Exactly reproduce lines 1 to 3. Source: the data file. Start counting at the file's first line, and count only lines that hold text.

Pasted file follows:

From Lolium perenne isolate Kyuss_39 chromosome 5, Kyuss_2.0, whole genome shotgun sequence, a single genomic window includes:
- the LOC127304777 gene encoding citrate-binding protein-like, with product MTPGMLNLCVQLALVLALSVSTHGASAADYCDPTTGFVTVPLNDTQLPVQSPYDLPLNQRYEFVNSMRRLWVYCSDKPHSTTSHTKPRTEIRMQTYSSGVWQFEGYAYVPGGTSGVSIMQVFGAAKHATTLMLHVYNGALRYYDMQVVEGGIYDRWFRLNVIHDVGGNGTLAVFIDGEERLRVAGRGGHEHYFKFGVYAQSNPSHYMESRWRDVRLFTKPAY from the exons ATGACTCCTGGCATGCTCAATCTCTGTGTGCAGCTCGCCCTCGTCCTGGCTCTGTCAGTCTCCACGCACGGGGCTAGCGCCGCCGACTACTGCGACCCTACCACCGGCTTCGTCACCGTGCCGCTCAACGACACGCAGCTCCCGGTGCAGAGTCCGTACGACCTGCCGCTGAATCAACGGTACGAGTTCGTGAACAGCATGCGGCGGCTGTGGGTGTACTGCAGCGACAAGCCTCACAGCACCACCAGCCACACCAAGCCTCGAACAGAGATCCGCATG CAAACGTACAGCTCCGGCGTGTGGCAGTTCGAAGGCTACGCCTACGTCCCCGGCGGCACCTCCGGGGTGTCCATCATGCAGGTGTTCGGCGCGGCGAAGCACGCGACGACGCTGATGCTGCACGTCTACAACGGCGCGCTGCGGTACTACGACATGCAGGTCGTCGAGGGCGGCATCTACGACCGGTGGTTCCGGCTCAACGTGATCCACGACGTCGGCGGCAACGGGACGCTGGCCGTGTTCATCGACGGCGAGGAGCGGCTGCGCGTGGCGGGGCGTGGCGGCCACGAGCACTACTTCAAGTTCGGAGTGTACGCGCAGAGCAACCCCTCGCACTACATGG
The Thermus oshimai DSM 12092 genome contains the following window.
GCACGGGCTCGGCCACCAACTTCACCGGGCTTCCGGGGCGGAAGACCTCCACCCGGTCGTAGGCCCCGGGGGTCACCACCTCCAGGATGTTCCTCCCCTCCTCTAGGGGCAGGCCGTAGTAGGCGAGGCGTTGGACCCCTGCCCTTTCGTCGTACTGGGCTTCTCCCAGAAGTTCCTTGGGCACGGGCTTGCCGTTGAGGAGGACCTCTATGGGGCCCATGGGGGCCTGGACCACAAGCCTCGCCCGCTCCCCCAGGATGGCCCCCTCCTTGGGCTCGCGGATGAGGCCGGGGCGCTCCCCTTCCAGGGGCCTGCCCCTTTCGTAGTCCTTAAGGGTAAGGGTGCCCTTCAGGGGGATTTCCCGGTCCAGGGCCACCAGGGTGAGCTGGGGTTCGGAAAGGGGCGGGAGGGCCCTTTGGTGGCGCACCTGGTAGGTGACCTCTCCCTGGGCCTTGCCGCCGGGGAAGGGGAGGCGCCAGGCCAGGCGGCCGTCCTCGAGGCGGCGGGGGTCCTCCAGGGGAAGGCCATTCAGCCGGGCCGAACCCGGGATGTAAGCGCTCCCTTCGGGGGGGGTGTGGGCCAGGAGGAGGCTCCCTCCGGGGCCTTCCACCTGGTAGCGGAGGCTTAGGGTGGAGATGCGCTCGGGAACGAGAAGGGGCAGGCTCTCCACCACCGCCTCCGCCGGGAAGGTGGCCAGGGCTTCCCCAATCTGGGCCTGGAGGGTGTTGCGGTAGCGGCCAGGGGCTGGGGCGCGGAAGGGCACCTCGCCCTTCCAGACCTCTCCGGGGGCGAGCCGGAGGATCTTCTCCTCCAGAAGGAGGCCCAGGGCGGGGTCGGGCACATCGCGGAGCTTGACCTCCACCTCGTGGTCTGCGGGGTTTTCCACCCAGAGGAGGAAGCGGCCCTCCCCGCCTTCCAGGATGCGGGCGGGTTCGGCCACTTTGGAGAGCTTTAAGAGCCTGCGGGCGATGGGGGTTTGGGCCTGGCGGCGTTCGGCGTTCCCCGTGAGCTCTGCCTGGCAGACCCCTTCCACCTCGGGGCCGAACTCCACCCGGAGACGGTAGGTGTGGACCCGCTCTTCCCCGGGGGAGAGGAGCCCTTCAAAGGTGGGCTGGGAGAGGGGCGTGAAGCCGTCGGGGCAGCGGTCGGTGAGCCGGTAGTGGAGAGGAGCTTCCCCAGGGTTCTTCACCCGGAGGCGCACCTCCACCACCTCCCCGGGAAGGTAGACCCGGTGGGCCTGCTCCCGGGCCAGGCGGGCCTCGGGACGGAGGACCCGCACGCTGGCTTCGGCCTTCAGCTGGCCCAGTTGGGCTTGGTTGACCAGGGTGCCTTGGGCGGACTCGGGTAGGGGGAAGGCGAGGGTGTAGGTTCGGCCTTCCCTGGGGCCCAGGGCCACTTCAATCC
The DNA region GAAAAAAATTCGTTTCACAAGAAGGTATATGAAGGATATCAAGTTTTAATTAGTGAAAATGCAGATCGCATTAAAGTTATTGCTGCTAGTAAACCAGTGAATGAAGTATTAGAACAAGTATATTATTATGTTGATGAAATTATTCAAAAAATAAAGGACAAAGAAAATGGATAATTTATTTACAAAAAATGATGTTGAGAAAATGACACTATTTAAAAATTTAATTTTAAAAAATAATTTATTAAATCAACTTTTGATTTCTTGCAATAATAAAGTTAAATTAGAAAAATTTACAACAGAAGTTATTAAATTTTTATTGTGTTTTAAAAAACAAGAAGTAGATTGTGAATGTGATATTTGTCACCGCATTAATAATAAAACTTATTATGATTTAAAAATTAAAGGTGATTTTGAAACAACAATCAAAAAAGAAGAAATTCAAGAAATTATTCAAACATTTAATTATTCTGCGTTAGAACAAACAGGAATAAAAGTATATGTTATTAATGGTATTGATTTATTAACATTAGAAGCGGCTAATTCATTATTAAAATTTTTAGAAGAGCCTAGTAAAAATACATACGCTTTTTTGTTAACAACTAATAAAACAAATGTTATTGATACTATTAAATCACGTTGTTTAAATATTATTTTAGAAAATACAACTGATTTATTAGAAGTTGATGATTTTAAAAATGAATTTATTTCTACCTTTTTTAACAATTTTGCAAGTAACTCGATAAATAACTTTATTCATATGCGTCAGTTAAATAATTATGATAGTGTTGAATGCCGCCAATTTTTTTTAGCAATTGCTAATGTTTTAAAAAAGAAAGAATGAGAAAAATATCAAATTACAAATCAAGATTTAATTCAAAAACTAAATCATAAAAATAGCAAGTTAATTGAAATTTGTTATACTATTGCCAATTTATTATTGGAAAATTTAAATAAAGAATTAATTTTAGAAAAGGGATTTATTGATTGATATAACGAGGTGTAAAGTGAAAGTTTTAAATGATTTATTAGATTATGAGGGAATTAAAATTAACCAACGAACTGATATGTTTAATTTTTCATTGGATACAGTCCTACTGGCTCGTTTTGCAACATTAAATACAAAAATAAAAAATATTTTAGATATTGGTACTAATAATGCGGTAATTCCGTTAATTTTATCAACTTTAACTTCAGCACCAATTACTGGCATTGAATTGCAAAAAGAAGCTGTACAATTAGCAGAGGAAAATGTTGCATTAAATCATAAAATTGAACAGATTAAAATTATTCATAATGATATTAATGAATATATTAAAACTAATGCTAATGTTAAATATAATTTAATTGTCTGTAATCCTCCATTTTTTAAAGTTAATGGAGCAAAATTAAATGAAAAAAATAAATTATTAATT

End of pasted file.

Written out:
From Lolium perenne isolate Kyuss_39 chromosome 5, Kyuss_2.0, whole genome shotgun sequence, a single genomic window includes:
- the LOC127304777 gene encoding citrate-binding protein-like, with product MTPGMLNLCVQLALVLALSVSTHGASAADYCDPTTGFVTVPLNDTQLPVQSPYDLPLNQRYEFVNSMRRLWVYCSDKPHSTTSHTKPRTEIRMQTYSSGVWQFEGYAYVPGGTSGVSIMQVFGAAKHATTLMLHVYNGALRYYDMQVVEGGIYDRWFRLNVIHDVGGNGTLAVFIDGEERLRVAGRGGHEHYFKFGVYAQSNPSHYMESRWRDVRLFTKPAY from the exons ATGACTCCTGGCATGCTCAATCTCTGTGTGCAGCTCGCCCTCGTCCTGGCTCTGTCAGTCTCCACGCACGGGGCTAGCGCCGCCGACTACTGCGACCCTACCACCGGCTTCGTCACCGTGCCGCTCAACGACACGCAGCTCCCGGTGCAGAGTCCGTACGACCTGCCGCTGAATCAACGGTACGAGTTCGTGAACAGCATGCGGCGGCTGTGGGTGTACTGCAGCGACAAGCCTCACAGCACCACCAGCCACACCAAGCCTCGAACAGAGATCCGCATG CAAACGTACAGCTCCGGCGTGTGGCAGTTCGAAGGCTACGCCTACGTCCCCGGCGGCACCTCCGGGGTGTCCATCATGCAGGTGTTCGGCGCGGCGAAGCACGCGACGACGCTGATGCTGCACGTCTACAACGGCGCGCTGCGGTACTACGACATGCAGGTCGTCGAGGGCGGCATCTACGACCGGTGGTTCCGGCTCAACGTGATCCACGACGTCGGCGGCAACGGGACGCTGGCCGTGTTCATCGACGGCGAGGAGCGGCTGCGCGTGGCGGGGCGTGGCGGCCACGAGCACTACTTCAAGTTCGGAGTGTACGCGCAGAGCAACCCCTCGCACTACATGG
The Thermus oshimai DSM 12092 genome contains the following window.